How A Corkscrew Ruined Our Perfect Evening in Kefalonia

The beautiful sunset from earlier in the night

Our cottage was equipped with every utensil you can possible imagine from blenders to coffee makers, to tea filters. They also had a whole children’s set of utensils including my absolute favourite colourful plastic cups with faces on! Being stocked up to the high heavens with kitchen equipment, they also, naturally, had a corkscrew.

Lewis and I had just returned from a peaceful night out where we had gorged ourselves on some fine Greek food under the stars, lulled by the sound of crickets. Having especially resisted ordering any alcohol tonight, we now couldn’t wait to have a sip of wine.

Our four bottles of wine from Sclavos natural winery stood on the kitchen side, each one looking at us temptingly.

“I still don’t know how we’re going to drink all these in three nights.” Lewis complained.

“I’m sure we’ll manage.” I responded breezily.

Neither Lewis nor I are big drinkers. Sure, we enjoy the glass of wine in the evenings but that’s just it, a glass of wine. Fitting four bottles into three days is something else and although I hated to give in to doubts, Lewis did have a point.

We were in such a kerfuffle because we both only travel with hand-luggage. We also don’t exactly travel light and both of our carry-ons were crammed full of stuff. We were just fortunate that Jet2 hadn’t weighed our bags upon arrival as they would have both been undoubtedly overweight. So, with only two small bags which were stuffed to the brim as it was, it was looking virtually impossible for us to transport any wine home. Thus, we would have to drink them.

Our cute cottage in Kefalonia

I turned my attention back to the glistening bottles in front of us, each one beautifully crafted using only the most natural of wine methods. After waiting in oak barrels for up to a year with minimal intervention, these gorgeous drinks were now finally ready. But which would we have first?

I loved them all. Each wine tasted so unique and learning the individual methods behind each one made them even more special. However, both Lewis and I had a clear favourite – Metagnition, the organic wine with the most minimal intervention. This deep orange wine has an unusual yet addictive taste which is unlike anything I have ever tasted before. Plus, just knowing how special the bottle is with only 700 being produced per year, adds to the experience.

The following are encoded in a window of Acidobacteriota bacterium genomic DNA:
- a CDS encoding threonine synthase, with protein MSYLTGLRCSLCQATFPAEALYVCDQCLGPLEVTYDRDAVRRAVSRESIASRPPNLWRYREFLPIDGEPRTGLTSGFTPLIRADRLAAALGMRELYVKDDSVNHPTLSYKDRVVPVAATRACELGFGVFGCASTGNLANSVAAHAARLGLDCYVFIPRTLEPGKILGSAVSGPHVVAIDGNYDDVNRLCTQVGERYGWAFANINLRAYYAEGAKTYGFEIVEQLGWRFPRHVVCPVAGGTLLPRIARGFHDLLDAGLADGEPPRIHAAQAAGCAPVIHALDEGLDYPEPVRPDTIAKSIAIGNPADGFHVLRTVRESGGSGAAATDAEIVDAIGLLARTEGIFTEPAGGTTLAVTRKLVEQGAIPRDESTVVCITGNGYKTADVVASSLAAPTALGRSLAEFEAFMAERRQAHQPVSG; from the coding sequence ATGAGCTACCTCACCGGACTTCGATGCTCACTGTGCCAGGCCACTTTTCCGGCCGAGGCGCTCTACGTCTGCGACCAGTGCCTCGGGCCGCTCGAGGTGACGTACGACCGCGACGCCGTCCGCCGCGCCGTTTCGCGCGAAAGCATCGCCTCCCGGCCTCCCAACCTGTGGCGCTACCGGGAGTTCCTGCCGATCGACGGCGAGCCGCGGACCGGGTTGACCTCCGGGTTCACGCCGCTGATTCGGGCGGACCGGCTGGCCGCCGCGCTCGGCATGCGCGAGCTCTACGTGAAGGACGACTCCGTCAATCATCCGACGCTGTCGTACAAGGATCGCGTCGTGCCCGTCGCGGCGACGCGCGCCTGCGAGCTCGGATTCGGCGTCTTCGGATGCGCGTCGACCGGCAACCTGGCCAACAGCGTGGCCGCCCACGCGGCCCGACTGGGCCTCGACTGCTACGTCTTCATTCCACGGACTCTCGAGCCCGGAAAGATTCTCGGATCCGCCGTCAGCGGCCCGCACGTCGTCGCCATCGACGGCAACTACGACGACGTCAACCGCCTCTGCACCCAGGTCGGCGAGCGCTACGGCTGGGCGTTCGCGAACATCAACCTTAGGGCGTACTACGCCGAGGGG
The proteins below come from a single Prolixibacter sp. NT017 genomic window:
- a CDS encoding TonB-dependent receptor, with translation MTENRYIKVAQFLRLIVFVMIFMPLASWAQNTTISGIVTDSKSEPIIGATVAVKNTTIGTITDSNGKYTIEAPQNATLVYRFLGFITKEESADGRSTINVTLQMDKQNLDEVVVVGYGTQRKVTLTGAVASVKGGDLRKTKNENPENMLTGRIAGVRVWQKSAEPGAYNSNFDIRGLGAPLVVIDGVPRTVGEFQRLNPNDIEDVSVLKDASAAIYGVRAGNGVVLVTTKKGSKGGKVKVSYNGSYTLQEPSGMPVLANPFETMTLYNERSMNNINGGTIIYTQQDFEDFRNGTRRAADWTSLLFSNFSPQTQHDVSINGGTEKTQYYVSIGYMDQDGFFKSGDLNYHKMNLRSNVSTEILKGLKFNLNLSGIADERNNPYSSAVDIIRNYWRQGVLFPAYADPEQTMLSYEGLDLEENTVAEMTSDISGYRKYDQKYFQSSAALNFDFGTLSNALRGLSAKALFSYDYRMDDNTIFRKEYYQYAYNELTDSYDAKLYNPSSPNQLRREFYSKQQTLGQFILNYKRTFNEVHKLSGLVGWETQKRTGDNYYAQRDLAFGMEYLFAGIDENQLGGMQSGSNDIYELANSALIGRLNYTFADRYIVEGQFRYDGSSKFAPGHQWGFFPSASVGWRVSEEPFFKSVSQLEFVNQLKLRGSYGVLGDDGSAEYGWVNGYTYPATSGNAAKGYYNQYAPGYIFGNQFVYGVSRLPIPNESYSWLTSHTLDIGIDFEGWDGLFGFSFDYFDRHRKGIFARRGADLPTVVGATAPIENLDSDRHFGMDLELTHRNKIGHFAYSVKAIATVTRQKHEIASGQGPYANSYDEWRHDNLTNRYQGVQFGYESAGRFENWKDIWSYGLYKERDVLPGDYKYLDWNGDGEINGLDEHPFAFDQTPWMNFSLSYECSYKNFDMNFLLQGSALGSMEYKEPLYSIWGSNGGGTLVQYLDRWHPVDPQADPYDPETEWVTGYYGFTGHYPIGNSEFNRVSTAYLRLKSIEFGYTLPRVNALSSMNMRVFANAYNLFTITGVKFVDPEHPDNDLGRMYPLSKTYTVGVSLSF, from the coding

Seeing as we were planning on drinking all bottles before returning home, there was no need to save the best to last, we concluded. Therefore Metagnition was the chosen wine for the evening.

I opened the draw and pulled out the corkscrew before handing it over to Lewis, allowing him to do the honours.

I suck at opening wine. I always manage to demolish the cork so I just leave it up to Lewis. Especially with such a prized bottle, I could not face messing it up.

Lewis ripped open the seal on the top of the wine, revealing the beige cork.

He smiled at it. “They’ve used proper corks.” Atop the cork was a stamp with the Slavos logo on it. I held the bottle for a moment, feeling the soft rubber cork. It was certainly softer than any corks I’d ever met before. Perhaps Lewis was right. This was what a cork should have been like and most companies used cheap alternatives.

Some of the wines produced at Sclavos winery

The corkscrew went in and Lewis began to turn it. Almost at once a tear appeared in the top of the cork. I bit my lip.

“This corkscrew isn’t very good.” He remarked, staring at the fresh crack. “It’s really not good.”

“I’m sure it will be fine.” I shrugged, like I seem to do with everything. “Just be careful.”

As he continued to turn the screw, the crack only got larger. He tried to get at it from a different angle but again the hole opened up until crack.

My eyes widened in horror as the corkscrew jerked out of the bottle at speed, half the corkscrew attached. I watched on in dismay at the second half of the cork wedged firmly within the bottle neck.

“This corkscrew is absolutely useless.” Lewis proclaimed, throwing it down in fury.

“Ahhh,” I laughed. “A poor work-man blames his tools.”

Lewis glanced sharply at me, a look that screamed ‘now is not the time for jokes.’

And just like that, the mood of the evening shattered into a thousand pieces on the floor, much like the corkscrew, and we were instead left with a tense, clammy atmosphere filled with expletives and groans of frustration.

The next strategy was to try to use the corkscrew to get the second half of the cork out. Lewis tried getting at the cork from an angle to try and get as much length of screw in it as possible, hoping to then pull it out.